Take the 2-minute tour ×
Stack Overflow is a question and answer site for professional and enthusiast programmers. It's 100% free, no registration required.

Say I have a .net assembly A.dll that uses third party .net assembly B.dll and third party .net assembly C.dll.

It turns out that internally B.dll uses unmanaged assembly D.dll (version 1) and C.dll uses unmanaged assembly D.dll (version 2).

B and C come from different vendors and are only tested with their correct version of D.dll.

How can I deploy A such that B and C will work correctly?

Edit:

I think there are three distinct problems:

1) How to externally control the paths B and C use for looking for D .

2) How to externally control the paths D uses for its own dependencies.

3) How to ensure the process directs function calls correctly.

My research suggests that without compile time control of all modules this may be impossible...

share|improve this question

1 Answer 1

i would try to configure several bin folders by means of "probing" configuration section.

<configuration>
   <runtime>
      <assemblyBinding xmlns="urn:schemas-microsoft-com:asm.v1">
         <probing privatePath="bin;bin\B;bin\C"/>
      </assemblyBinding>
   </runtime>
</configuration>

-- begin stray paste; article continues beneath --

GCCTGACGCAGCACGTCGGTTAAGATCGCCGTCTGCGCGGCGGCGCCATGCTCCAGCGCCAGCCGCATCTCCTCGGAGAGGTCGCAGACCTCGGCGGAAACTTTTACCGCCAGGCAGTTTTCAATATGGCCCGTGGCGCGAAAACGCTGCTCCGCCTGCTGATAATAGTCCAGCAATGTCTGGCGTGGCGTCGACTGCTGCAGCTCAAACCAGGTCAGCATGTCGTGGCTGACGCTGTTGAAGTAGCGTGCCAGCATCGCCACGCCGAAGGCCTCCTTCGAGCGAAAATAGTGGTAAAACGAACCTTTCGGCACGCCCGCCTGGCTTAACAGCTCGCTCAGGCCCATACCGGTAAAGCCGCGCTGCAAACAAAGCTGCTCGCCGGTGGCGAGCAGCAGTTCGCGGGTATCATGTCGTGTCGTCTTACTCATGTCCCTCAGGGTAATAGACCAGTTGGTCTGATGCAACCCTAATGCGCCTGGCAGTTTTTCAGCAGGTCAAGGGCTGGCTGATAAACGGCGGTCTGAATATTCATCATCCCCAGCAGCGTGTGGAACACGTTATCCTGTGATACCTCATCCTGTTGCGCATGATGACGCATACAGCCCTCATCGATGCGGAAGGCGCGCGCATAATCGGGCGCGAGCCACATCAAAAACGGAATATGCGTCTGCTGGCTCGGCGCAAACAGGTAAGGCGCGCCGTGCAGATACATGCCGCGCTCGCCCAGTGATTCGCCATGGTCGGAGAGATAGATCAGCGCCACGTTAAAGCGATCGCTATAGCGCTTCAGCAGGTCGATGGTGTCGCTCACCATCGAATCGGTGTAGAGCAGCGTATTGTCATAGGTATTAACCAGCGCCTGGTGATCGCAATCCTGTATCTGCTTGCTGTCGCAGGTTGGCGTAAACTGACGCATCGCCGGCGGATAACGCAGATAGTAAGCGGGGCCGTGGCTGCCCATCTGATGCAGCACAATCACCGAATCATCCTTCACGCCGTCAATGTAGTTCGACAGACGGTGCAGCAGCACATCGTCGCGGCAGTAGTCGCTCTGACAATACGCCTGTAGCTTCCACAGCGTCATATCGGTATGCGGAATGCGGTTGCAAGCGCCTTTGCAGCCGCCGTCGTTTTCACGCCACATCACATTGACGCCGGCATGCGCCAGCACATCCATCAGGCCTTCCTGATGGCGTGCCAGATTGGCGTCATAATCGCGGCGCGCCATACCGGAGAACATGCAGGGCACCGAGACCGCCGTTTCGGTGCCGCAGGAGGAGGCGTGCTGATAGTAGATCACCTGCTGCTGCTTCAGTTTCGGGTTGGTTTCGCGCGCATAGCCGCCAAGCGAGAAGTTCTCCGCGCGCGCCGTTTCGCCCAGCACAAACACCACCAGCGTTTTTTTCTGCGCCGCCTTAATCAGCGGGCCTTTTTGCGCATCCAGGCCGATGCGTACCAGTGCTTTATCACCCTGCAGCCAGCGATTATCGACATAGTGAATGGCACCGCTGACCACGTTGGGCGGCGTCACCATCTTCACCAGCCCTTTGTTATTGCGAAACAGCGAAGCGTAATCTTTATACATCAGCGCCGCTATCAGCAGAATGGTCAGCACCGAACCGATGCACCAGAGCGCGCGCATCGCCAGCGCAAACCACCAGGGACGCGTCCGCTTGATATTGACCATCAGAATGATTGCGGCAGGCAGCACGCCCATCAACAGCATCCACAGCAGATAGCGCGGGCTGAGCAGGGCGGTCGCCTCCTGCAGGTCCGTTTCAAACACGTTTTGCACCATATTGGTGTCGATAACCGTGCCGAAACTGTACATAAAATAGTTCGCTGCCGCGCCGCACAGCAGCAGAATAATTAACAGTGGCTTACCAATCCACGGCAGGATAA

then i would put B.dll and its unmanaged dependencies into bin\B folder, and C.dll and its unmanaged dependencies in bin\C folder.

share|improve this answer
    
From my understanding this would redirect for finding B and C however this would not automatically chain for the unmanaged searching for D. –  morechilli Sep 16 '11 at 13:23
    
@morechilli: as far as i understand B and C should look for its dependencies next to itself, so each (B and C) should find corresponding versions of D –  ivan Sep 16 '11 at 16:41
    
thanks for the help - do you have a link to anything that describes this behaviour - I haven't found any suggestion that this is the case. –  morechilli Sep 19 '11 at 9:31
    
@morechilli: no, i do not have specific links. i just think that 1) if assembly imports DLL via managed wrapper (Interop.*.dll) then the assembly loads the wrapper using standard assembly resolution logic (msdn.microsoft.com/en-us/library/15hyw9x3(v=VS.71).aspx) and the wrapper SHOULD know where the DLL is located; 2) if assembly imports DLL via DllImport attribute then CLR (PInvoke) uses another DLL resolution procedure. I tend to believe PInvoke tries to find DLL next to assembly. But it's just my guess. Have you tried that? –  ivan Sep 19 '11 at 18:38

Your Answer

 
discard

By posting your answer, you agree to the privacy policy and terms of service.

Not the answer you're looking for? Browse other questions tagged or ask your own question.